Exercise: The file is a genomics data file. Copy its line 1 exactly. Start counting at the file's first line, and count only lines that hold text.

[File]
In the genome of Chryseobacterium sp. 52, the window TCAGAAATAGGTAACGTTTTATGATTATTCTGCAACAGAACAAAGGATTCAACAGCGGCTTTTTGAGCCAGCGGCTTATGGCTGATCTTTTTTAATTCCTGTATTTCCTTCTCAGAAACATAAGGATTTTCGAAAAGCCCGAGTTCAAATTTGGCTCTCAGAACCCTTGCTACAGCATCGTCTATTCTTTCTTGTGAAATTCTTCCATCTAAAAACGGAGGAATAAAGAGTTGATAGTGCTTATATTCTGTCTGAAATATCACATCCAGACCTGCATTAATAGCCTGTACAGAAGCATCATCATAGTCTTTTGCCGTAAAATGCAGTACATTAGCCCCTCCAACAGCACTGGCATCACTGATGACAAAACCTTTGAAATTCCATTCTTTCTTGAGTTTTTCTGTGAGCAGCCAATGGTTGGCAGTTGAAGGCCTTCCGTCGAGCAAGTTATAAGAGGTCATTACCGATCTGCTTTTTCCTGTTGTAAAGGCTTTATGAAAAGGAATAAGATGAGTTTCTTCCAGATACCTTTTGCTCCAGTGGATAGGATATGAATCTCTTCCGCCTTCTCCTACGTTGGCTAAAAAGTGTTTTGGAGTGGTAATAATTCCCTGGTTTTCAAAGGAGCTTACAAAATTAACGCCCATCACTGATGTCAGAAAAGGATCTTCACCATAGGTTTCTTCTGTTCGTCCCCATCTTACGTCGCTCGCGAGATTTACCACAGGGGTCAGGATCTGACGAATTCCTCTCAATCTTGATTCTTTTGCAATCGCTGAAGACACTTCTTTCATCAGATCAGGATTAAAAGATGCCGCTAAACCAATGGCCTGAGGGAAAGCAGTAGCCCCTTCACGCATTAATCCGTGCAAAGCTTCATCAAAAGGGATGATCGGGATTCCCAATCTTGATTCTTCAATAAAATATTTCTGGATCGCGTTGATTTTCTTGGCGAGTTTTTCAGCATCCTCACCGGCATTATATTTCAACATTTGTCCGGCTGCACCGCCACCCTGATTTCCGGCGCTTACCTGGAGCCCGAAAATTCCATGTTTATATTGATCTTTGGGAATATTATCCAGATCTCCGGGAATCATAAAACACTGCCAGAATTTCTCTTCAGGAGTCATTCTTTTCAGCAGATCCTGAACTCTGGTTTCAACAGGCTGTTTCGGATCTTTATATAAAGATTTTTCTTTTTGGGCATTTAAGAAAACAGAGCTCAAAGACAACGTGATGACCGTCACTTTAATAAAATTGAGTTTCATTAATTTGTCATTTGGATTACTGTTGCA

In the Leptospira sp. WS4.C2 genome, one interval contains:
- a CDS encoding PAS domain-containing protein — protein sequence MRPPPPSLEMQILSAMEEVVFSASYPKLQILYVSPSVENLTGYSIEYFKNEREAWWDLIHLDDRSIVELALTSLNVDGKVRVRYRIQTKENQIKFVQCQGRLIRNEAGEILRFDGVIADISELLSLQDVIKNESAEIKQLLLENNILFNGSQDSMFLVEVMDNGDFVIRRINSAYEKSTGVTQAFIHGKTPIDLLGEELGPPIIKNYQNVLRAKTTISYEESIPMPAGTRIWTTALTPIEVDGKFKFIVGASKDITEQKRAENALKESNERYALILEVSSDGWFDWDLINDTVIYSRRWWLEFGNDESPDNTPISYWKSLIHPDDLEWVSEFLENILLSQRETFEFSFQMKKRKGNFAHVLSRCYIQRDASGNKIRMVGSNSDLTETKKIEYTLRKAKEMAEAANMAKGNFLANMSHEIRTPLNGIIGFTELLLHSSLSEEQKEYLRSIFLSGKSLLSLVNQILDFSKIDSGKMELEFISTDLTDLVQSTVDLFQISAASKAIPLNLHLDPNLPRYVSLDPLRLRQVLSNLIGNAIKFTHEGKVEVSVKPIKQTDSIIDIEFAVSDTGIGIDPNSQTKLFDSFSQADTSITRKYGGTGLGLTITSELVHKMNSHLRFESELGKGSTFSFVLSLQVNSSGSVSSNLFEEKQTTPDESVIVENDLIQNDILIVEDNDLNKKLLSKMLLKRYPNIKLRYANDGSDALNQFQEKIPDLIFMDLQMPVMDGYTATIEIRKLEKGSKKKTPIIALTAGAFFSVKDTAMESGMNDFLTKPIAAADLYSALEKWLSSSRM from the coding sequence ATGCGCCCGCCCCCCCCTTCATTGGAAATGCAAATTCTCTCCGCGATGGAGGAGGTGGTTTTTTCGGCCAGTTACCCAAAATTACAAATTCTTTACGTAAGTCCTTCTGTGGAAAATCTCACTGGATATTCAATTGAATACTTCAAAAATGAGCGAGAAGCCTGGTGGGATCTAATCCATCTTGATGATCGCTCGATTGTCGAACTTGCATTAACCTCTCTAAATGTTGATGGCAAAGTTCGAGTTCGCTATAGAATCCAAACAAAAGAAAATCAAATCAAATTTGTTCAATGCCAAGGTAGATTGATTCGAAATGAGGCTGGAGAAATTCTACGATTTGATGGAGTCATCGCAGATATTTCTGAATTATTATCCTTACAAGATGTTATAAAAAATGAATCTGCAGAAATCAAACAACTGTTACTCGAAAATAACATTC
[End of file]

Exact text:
In the genome of Chryseobacterium sp. 52, the window TCAGAAATAGGTAACGTTTTATGATTATTCTGCAACAGAACAAAGGATTCAACAGCGGCTTTTTGAGCCAGCGGCTTATGGCTGATCTTTTTTAATTCCTGTATTTCCTTCTCAGAAACATAAGGATTTTCGAAAAGCCCGAGTTCAAATTTGGCTCTCAGAACCCTTGCTACAGCATCGTCTATTCTTTCTTGTGAAATTCTTCCATCTAAAAACGGAGGAATAAAGAGTTGATAGTGCTTATATTCTGTCTGAAATATCACATCCAGACCTGCATTAATAGCCTGTACAGAAGCATCATCATAGTCTTTTGCCGTAAAATGCAGTACATTAGCCCCTCCAACAGCACTGGCATCACTGATGACAAAACCTTTGAAATTCCATTCTTTCTTGAGTTTTTCTGTGAGCAGCCAATGGTTGGCAGTTGAAGGCCTTCCGTCGAGCAAGTTATAAGAGGTCATTACCGATCTGCTTTTTCCTGTTGTAAAGGCTTTATGAAAAGGAATAAGATGAGTTTCTTCCAGATACCTTTTGCTCCAGTGGATAGGATATGAATCTCTTCCGCCTTCTCCTACGTTGGCTAAAAAGTGTTTTGGAGTGGTAATAATTCCCTGGTTTTCAAAGGAGCTTACAAAATTAACGCCCATCACTGATGTCAGAAAAGGATCTTCACCATAGGTTTCTTCTGTTCGTCCCCATCTTACGTCGCTCGCGAGATTTACCACAGGGGTCAGGATCTGACGAATTCCTCTCAATCTTGATTCTTTTGCAATCGCTGAAGACACTTCTTTCATCAGATCAGGATTAAAAGATGCCGCTAAACCAATGGCCTGAGGGAAAGCAGTAGCCCCTTCACGCATTAATCCGTGCAAAGCTTCATCAAAAGGGATGATCGGGATTCCCAATCTTGATTCTTCAATAAAATATTTCTGGATCGCGTTGATTTTCTTGGCGAGTTTTTCAGCATCCTCACCGGCATTATATTTCAACATTTGTCCGGCTGCACCGCCACCCTGATTTCCGGCGCTTACCTGGAGCCCGAAAATTCCATGTTTATATTGATCTTTGGGAATATTATCCAGATCTCCGGGAATCATAAAACACTGCCAGAATTTCTCTTCAGGAGTCATTCTTTTCAGCAGATCCTGAACTCTGGTTTCAACAGGCTGTTTCGGATCTTTATATAAAGATTTTTCTTTTTGGGCATTTAAGAAAACAGAGCTCAAAGACAACGTGATGACCGTCACTTTAATAAAATTGAGTTTCATTAATTTGTCATTTGGATTACTGTTGCA